I fumbled around for the flashlight, a fine bead of sweat forming on my brow. Steady footfalls echoed in the house and I jerked, my hands trembling. My fingers made contact with the flashlight, sending it further away.

I tried to convince myself no one was in the house. The storm just enhanced the creaks in an old house.

The groan of a door opening had my breath in short huffs and I surged forward to find the flashlight. I got it in my hands and pointed it toward the basement stairs at the other end of the kitchen. I flicked the power switch.

Nothing happened.

Panicked, I moved the switch back and forth hoping I just didn’t push it far enough. A faint light pulsed and faded away.

A whimper escaped my lips. Again the sky outside lit up and I saw a shadow. Long stringy hair lay thinly on the head of a pale figure standing near the window. I crawled back from it, clutching the flashlight to my chest. Rain lashed against the windows and tree branches scraped along the glass. The splattering of liquid, a steady drip, beat in a precise rhythm and the floorboards groaned under a tremendous weight.

I willed my body to move and started to crawl for my life toward the dining room table. Footfalls tapped in time with the weather.

As I reached my destination, I felt a cold clammy presence on my ankle.

I screamed as another rash of thunder and lightning drowned me in my terror and fed my fear. Those eyes, cold and methodical, bore their full weight on me as I jerked away. An axe oozing with blood rose above him. I rolled to one side as the wood beside me splintered from the blow. One hand choked up on the axe while the other struggled to keep a hold on my ankle. His clothes heady with the scent of copper, I gagged and kicked with my free leg. He released my ankle and tried to pin me to the floor. My hands flailed trying to fend him off.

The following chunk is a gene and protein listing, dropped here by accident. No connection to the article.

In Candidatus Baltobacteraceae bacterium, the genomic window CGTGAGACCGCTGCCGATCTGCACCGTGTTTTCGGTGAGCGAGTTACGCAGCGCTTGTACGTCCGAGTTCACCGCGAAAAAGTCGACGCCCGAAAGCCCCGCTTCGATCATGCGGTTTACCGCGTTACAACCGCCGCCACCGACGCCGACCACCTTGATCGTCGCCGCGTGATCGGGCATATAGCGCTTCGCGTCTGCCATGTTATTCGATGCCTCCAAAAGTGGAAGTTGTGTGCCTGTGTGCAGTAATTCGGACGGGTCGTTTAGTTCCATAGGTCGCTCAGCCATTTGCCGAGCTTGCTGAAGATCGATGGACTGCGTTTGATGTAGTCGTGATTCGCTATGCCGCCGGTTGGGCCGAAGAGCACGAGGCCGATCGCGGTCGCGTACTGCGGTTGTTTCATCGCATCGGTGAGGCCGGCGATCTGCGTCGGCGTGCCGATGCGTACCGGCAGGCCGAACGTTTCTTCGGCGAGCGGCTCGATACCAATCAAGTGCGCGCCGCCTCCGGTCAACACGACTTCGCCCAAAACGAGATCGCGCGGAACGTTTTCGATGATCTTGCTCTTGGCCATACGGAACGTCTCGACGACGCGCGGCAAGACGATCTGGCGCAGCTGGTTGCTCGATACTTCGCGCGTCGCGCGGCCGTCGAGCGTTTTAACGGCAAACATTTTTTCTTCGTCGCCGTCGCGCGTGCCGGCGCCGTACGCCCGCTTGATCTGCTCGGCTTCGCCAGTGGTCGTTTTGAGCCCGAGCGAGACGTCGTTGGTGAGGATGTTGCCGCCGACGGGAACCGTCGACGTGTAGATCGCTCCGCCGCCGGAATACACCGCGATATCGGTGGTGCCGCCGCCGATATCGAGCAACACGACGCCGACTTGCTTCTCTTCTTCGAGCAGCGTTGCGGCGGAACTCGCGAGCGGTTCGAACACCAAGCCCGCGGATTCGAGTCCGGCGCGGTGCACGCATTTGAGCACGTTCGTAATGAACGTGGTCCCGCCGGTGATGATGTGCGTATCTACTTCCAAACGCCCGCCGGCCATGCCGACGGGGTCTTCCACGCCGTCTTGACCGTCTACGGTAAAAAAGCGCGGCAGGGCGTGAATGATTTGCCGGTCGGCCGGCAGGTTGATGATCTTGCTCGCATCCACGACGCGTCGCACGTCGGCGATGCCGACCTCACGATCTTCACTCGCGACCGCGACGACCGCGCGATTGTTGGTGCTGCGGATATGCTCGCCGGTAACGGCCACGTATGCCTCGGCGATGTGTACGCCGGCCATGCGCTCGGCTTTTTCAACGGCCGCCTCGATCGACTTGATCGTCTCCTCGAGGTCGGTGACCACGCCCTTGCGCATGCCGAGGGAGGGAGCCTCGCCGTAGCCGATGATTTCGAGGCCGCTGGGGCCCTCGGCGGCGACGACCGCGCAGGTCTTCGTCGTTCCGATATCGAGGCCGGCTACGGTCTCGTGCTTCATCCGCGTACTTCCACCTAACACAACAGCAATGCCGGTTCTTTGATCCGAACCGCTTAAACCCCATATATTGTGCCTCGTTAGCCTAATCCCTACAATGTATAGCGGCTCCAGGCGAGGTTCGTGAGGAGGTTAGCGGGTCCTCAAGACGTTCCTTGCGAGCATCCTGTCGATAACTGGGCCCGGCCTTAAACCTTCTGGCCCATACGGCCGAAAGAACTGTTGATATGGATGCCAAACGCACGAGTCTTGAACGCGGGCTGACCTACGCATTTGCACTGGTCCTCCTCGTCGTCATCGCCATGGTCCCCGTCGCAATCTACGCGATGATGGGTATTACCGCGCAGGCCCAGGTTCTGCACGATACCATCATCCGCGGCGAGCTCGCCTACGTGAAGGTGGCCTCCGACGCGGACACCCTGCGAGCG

The flashlight clanged to the floor.

My chest constricted and I sobbed, trying to wrestle away. I landed a blow to the side of his head. The rain hammered harder on the roof and a cold chill swept through me. The axe came up again and I couldn’t move out of the way this time. A scream of terror ripped out of me. As I tried to shield myself with my arms, the power flickered on.

Blinking at the sudden harshness of the light, I fell back to the floor. Wrapped around me was the tablecloth from the dining room table. The beady eyes of Talbot stared at me from the breakfast nook. His ears laid back and he hissed again, his tail twitching.

Cracked laughter spilled out of my throat mixed with tears. Was it a dream of my wild imagination? I choked down the sobs and peeled the cloth off me. Crimson blotches saturated the fabric and I trembled. My eyes widened, and the storm stole my hope and cast me into the dark again. Hot stale breath caressed my skin. I shuddered, praying I would wake as the touch of cold metal slid across my throat.

It’s just a dream. It’s just a dream. It’s just a…